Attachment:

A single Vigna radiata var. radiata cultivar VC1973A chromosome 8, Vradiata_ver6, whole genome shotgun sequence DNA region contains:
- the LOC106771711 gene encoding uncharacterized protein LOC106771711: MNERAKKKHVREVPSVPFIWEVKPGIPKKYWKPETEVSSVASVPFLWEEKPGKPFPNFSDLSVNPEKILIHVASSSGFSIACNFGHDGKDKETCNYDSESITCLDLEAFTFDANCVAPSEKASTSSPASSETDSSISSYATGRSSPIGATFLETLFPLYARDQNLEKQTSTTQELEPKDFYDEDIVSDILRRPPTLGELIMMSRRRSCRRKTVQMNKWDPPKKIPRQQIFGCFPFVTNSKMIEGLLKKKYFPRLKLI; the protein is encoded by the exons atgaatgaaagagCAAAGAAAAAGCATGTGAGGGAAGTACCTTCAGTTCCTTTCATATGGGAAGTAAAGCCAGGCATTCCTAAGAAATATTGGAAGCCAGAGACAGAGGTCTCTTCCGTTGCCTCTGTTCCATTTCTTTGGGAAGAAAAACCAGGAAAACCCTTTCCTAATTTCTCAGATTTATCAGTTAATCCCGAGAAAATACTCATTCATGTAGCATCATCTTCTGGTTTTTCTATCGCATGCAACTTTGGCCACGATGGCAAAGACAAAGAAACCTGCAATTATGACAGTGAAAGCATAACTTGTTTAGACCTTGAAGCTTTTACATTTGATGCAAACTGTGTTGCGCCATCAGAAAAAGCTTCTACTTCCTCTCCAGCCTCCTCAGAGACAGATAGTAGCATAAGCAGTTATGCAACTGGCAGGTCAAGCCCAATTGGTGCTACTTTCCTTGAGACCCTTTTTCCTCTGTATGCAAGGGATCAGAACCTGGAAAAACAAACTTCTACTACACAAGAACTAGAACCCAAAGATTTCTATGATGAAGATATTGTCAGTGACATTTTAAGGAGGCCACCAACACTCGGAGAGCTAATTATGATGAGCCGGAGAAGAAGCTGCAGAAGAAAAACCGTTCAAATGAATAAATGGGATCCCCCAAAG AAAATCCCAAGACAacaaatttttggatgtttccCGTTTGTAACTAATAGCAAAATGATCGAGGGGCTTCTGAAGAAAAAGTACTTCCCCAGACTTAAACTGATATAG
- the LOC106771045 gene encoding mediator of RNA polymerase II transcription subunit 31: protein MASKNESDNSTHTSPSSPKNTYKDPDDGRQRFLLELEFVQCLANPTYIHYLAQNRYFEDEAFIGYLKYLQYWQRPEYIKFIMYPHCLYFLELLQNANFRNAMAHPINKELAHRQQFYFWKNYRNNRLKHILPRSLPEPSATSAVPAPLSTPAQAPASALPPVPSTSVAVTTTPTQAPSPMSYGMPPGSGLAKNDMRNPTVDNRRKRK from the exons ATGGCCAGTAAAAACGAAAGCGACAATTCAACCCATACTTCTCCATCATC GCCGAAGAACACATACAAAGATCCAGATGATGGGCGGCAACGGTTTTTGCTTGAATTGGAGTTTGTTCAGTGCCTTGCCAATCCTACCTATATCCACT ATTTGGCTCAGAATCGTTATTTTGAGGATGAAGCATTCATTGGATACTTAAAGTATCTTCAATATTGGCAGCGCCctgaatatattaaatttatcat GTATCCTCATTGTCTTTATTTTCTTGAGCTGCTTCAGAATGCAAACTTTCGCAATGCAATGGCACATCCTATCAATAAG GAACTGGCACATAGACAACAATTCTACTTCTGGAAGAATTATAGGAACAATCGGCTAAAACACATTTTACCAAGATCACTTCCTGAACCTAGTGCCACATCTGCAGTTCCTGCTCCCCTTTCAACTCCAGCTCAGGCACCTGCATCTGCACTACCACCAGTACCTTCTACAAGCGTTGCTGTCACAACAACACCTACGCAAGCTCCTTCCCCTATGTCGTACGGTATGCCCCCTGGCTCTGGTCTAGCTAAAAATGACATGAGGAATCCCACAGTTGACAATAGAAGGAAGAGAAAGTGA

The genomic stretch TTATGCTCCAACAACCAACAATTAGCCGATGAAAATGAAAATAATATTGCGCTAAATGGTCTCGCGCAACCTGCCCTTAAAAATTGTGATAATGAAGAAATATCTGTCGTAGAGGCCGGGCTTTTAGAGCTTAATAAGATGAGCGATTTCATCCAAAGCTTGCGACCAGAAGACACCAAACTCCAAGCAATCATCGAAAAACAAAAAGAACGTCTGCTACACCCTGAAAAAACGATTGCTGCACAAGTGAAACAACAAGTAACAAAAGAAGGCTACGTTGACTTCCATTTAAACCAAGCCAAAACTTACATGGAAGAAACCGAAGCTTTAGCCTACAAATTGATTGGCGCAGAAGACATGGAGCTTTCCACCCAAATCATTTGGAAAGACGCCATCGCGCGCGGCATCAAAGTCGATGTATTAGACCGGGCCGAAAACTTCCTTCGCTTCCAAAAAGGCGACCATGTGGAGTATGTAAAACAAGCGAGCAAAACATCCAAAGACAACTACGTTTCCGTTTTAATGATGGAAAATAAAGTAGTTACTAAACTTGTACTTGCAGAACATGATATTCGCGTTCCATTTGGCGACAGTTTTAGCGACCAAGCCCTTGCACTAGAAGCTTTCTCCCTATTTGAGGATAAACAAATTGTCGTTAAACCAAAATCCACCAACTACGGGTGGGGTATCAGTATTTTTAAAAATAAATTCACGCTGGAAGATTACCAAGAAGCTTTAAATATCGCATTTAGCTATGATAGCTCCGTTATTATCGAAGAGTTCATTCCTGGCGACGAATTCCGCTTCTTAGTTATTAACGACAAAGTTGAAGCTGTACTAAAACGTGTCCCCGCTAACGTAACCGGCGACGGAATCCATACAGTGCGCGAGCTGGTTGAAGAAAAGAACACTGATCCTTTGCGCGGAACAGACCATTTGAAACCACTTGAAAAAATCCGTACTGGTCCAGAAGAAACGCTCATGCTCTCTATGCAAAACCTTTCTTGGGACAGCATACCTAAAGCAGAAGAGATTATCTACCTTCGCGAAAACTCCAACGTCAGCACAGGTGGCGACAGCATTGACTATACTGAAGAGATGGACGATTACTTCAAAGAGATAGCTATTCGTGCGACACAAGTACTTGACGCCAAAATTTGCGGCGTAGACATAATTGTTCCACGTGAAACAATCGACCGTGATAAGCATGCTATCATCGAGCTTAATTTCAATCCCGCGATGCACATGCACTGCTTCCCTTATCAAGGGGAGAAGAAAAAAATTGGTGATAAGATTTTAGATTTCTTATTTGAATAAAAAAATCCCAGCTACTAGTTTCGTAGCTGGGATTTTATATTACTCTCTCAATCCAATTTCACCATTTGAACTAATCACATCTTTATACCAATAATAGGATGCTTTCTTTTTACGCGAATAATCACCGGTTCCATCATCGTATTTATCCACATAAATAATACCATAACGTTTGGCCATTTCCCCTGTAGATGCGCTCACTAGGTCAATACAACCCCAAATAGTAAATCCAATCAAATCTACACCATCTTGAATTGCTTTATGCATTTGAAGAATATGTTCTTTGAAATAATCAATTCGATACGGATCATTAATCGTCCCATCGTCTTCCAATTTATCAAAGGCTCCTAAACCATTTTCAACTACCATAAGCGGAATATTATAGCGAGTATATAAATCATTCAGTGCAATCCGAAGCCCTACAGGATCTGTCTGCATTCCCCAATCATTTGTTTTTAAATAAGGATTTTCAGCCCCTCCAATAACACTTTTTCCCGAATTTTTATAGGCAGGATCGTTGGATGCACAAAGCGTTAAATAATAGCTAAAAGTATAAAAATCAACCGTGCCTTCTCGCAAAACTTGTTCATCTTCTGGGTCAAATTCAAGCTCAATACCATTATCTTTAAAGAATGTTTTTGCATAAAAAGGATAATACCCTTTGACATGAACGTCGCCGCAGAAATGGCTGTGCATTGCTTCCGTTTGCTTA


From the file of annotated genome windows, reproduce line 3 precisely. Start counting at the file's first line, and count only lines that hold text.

- the LOC106771045 gene encoding mediator of RNA polymerase II transcription subunit 31: protein MASKNESDNSTHTSPSSPKNTYKDPDDGRQRFLLELEFVQCLANPTYIHYLAQNRYFEDEAFIGYLKYLQYWQRPEYIKFIMYPHCLYFLELLQNANFRNAMAHPINKELAHRQQFYFWKNYRNNRLKHILPRSLPEPSATSAVPAPLSTPAQAPASALPPVPSTSVAVTTTPTQAPSPMSYGMPPGSGLAKNDMRNPTVDNRRKRK from the exons ATGGCCAGTAAAAACGAAAGCGACAATTCAACCCATACTTCTCCATCATC GCCGAAGAACACATACAAAGATCCAGATGATGGGCGGCAACGGTTTTTGCTTGAATTGGAGTTTGTTCAGTGCCTTGCCAATCCTACCTATATCCACT ATTTGGCTCAGAATCGTTATTTTGAGGATGAAGCATTCATTGGATACTTAAAGTATCTTCAATATTGGCAGCGCCctgaatatattaaatttatcat GTATCCTCATTGTCTTTATTTTCTTGAGCTGCTTCAGAATGCAAACTTTCGCAATGCAATGGCACATCCTATCAATAAG GAACTGGCACATAGACAACAATTCTACTTCTGGAAGAATTATAGGAACAATCGGCTAAAACACATTTTACCAAGATCACTTCCTGAACCTAGTGCCACATCTGCAGTTCCTGCTCCCCTTTCAACTCCAGCTCAGGCACCTGCATCTGCACTACCACCAGTACCTTCTACAAGCGTTGCTGTCACAACAACACCTACGCAAGCTCCTTCCCCTATGTCGTACGGTATGCCCCCTGGCTCTGGTCTAGCTAAAAATGACATGAGGAATCCCACAGTTGACAATAGAAGGAAGAGAAAGTGA